Microsoft had a big problem with the Windows 10 October 2018 (version 1809) update when it initially rolled out; the update deleted critical files for some users. Microsoft opted to pull the update to investigate and make changes needed to prevent file deletion. The update is set to start rolling out again with Windows Insiders being the first to get the revised version. Microsoft says that it pulled the version 1809 update across all channels including Windows Server 2019 and IoT equivalents and notes that situations such as this are why it rolls out feature updates slowly.
The version 1809 update was available only to those who manually clicked the “check for updates” button in Windows settings. Microsoft notes that reports of data loss with the update were few, claiming data loss happened in only one one-hundredth of one percent of version 1809 installs. Microsoft admits that any data loss is serious and that it investigated the issue and has identified and fixed all known issues in the update and conducted an internal validation. Microsoft is making its Microsoft Support and retail store customer service personnel available to help customers recover data lost in the flawed original update at no cost.
The revised Windows 10 October 2018 update is rolling out to the Windows Insider community, and the results of that rollout will be studied, including pouring through diagnostic data from Insiders and listening to their feedback before the update is released broadly. As for what exactly happened with the flawed initial update, Microsoft is offering more insight into that. It says that a “very small” number of users lost files, and the data loss occurred if Known Folder Redirection (KFR) was enabled previously, but the files were still in the original folder location rather than having been moved into the redirected location.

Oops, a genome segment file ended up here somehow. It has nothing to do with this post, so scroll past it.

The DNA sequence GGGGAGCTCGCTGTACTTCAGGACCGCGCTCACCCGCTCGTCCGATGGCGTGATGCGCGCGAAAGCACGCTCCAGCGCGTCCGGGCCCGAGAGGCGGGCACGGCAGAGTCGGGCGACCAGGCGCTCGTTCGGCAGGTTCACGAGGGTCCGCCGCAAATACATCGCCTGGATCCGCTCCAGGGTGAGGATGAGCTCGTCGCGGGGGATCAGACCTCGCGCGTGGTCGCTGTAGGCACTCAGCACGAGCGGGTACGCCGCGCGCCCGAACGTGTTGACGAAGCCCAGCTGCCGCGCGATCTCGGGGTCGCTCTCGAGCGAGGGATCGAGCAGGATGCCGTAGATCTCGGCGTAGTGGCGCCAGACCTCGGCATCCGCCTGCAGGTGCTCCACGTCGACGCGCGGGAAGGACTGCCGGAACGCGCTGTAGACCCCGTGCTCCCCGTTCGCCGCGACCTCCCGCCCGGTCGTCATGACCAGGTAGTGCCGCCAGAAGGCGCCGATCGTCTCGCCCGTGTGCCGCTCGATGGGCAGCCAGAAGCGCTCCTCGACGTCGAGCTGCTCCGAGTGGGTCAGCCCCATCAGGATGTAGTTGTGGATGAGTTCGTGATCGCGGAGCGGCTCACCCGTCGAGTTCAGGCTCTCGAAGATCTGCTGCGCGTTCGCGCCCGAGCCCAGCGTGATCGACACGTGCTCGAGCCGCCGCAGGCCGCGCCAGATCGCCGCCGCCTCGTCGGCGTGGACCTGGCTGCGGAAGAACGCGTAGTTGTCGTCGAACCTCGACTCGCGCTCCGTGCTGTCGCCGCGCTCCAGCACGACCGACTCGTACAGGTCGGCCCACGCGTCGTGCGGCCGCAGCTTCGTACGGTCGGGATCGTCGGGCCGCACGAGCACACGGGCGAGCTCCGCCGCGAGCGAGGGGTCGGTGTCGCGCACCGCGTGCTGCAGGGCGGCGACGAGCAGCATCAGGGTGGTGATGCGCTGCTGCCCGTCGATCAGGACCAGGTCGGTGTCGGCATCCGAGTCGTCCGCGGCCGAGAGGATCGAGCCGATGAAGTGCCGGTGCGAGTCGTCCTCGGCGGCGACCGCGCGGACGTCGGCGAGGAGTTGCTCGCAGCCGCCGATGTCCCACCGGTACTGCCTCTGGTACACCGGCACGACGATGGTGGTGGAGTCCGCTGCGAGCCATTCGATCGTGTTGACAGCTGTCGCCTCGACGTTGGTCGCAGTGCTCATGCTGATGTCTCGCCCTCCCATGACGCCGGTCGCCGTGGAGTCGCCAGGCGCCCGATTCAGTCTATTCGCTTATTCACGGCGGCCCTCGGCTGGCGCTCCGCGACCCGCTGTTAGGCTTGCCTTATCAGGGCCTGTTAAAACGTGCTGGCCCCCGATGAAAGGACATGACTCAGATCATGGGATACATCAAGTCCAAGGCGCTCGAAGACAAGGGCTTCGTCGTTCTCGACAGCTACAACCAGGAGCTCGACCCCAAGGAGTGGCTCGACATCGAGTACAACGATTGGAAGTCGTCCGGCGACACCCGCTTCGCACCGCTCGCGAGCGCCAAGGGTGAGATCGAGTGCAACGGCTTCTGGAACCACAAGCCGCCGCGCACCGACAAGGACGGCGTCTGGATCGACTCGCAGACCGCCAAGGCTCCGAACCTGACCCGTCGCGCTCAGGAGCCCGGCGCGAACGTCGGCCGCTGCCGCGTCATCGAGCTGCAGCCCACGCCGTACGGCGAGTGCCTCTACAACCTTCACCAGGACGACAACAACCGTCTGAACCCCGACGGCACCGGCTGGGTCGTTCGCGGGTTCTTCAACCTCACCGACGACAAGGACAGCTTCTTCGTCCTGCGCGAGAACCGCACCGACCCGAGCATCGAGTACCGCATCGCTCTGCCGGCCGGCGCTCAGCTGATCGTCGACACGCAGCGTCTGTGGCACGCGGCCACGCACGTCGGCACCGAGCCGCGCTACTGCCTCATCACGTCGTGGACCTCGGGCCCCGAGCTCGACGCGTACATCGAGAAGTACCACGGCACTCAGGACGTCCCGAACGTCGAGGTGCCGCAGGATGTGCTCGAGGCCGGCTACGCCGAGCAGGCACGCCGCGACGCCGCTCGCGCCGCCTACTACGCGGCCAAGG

KFR is used by Windows to redirect known folders for Widows, such as Desktop, Documents, Pictures, Screenshots, Videos, Camera Roll and others, from the default location
There are several ways this could happen according to Microsoft, including directing a known folder to a different drive. Redirection of that nature was likely to happen if users installed a new drive in a PC and then moved known folders to that new drive. The user might also have configured one or more Known Folders to redirect to another folder on OneDrive. Windows users who used an early version of the OneDrive client, and used OneDrive settings to turn on the